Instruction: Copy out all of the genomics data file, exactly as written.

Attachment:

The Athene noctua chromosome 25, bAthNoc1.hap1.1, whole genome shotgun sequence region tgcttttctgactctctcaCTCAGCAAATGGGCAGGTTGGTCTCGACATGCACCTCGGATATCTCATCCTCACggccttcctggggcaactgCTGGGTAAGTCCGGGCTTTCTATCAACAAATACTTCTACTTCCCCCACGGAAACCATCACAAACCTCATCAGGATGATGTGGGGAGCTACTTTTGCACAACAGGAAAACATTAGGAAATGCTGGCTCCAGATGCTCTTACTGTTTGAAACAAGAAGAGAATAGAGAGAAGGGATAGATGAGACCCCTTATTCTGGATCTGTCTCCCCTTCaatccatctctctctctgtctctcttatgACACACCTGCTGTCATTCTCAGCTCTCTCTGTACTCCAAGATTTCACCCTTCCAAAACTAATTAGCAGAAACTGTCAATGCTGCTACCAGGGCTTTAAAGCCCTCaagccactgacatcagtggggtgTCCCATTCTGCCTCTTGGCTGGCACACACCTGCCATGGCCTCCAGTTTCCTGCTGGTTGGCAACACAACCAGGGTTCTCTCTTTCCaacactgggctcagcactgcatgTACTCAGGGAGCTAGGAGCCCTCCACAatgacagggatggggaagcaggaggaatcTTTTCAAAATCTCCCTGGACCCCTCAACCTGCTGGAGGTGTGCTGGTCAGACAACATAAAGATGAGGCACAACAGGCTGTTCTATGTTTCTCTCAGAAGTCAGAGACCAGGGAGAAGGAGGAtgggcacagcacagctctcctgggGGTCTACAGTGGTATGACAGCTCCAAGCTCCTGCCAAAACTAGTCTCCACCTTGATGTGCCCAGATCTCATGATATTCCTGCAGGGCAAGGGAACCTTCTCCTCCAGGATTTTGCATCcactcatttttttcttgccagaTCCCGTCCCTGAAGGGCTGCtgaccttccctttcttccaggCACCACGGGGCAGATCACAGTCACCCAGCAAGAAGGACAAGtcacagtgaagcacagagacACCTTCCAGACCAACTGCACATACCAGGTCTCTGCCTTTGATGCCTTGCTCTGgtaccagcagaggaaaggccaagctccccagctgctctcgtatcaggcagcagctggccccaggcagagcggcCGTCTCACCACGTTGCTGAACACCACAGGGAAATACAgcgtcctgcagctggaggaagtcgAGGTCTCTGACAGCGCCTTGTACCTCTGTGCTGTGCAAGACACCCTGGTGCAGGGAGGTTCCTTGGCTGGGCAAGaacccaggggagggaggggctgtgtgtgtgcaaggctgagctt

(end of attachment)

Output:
The Athene noctua chromosome 25, bAthNoc1.hap1.1, whole genome shotgun sequence region tgcttttctgactctctcaCTCAGCAAATGGGCAGGTTGGTCTCGACATGCACCTCGGATATCTCATCCTCACggccttcctggggcaactgCTGGGTAAGTCCGGGCTTTCTATCAACAAATACTTCTACTTCCCCCACGGAAACCATCACAAACCTCATCAGGATGATGTGGGGAGCTACTTTTGCACAACAGGAAAACATTAGGAAATGCTGGCTCCAGATGCTCTTACTGTTTGAAACAAGAAGAGAATAGAGAGAAGGGATAGATGAGACCCCTTATTCTGGATCTGTCTCCCCTTCaatccatctctctctctgtctctcttatgACACACCTGCTGTCATTCTCAGCTCTCTCTGTACTCCAAGATTTCACCCTTCCAAAACTAATTAGCAGAAACTGTCAATGCTGCTACCAGGGCTTTAAAGCCCTCaagccactgacatcagtggggtgTCCCATTCTGCCTCTTGGCTGGCACACACCTGCCATGGCCTCCAGTTTCCTGCTGGTTGGCAACACAACCAGGGTTCTCTCTTTCCaacactgggctcagcactgcatgTACTCAGGGAGCTAGGAGCCCTCCACAatgacagggatggggaagcaggaggaatcTTTTCAAAATCTCCCTGGACCCCTCAACCTGCTGGAGGTGTGCTGGTCAGACAACATAAAGATGAGGCACAACAGGCTGTTCTATGTTTCTCTCAGAAGTCAGAGACCAGGGAGAAGGAGGAtgggcacagcacagctctcctgggGGTCTACAGTGGTATGACAGCTCCAAGCTCCTGCCAAAACTAGTCTCCACCTTGATGTGCCCAGATCTCATGATATTCCTGCAGGGCAAGGGAACCTTCTCCTCCAGGATTTTGCATCcactcatttttttcttgccagaTCCCGTCCCTGAAGGGCTGCtgaccttccctttcttccaggCACCACGGGGCAGATCACAGTCACCCAGCAAGAAGGACAAGtcacagtgaagcacagagacACCTTCCAGACCAACTGCACATACCAGGTCTCTGCCTTTGATGCCTTGCTCTGgtaccagcagaggaaaggccaagctccccagctgctctcgtatcaggcagcagctggccccaggcagagcggcCGTCTCACCACGTTGCTGAACACCACAGGGAAATACAgcgtcctgcagctggaggaagtcgAGGTCTCTGACAGCGCCTTGTACCTCTGTGCTGTGCAAGACACCCTGGTGCAGGGAGGTTCCTTGGCTGGGCAAGaacccaggggagggaggggctgtgtgtgtgcaaggctgagctt